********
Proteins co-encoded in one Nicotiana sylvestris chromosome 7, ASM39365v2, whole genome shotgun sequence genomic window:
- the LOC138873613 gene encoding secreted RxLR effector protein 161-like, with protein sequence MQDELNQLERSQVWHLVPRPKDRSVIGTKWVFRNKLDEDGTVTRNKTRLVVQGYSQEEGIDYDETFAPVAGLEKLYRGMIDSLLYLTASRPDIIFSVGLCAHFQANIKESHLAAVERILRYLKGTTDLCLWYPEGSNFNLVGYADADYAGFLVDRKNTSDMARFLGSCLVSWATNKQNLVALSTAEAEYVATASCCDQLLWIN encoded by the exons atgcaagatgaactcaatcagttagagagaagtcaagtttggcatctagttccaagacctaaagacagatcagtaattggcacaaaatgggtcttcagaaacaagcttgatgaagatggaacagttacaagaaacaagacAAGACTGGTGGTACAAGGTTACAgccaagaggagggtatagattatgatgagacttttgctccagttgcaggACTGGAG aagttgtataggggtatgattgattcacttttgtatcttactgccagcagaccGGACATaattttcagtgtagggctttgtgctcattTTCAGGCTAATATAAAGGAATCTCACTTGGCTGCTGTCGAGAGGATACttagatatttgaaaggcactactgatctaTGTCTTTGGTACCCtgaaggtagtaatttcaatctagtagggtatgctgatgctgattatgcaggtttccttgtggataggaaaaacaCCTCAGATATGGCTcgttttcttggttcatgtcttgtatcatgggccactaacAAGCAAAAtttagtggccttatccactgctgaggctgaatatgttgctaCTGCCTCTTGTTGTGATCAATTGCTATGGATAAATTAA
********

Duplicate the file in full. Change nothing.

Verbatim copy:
Proteins co-encoded in one Nicotiana sylvestris chromosome 7, ASM39365v2, whole genome shotgun sequence genomic window:
- the LOC138873613 gene encoding secreted RxLR effector protein 161-like, with protein sequence MQDELNQLERSQVWHLVPRPKDRSVIGTKWVFRNKLDEDGTVTRNKTRLVVQGYSQEEGIDYDETFAPVAGLEKLYRGMIDSLLYLTASRPDIIFSVGLCAHFQANIKESHLAAVERILRYLKGTTDLCLWYPEGSNFNLVGYADADYAGFLVDRKNTSDMARFLGSCLVSWATNKQNLVALSTAEAEYVATASCCDQLLWIN encoded by the exons atgcaagatgaactcaatcagttagagagaagtcaagtttggcatctagttccaagacctaaagacagatcagtaattggcacaaaatgggtcttcagaaacaagcttgatgaagatggaacagttacaagaaacaagacAAGACTGGTGGTACAAGGTTACAgccaagaggagggtatagattatgatgagacttttgctccagttgcaggACTGGAG aagttgtataggggtatgattgattcacttttgtatcttactgccagcagaccGGACATaattttcagtgtagggctttgtgctcattTTCAGGCTAATATAAAGGAATCTCACTTGGCTGCTGTCGAGAGGATACttagatatttgaaaggcactactgatctaTGTCTTTGGTACCCtgaaggtagtaatttcaatctagtagggtatgctgatgctgattatgcaggtttccttgtggataggaaaaacaCCTCAGATATGGCTcgttttcttggttcatgtcttgtatcatgggccactaacAAGCAAAAtttagtggccttatccactgctgaggctgaatatgttgctaCTGCCTCTTGTTGTGATCAATTGCTATGGATAAATTAA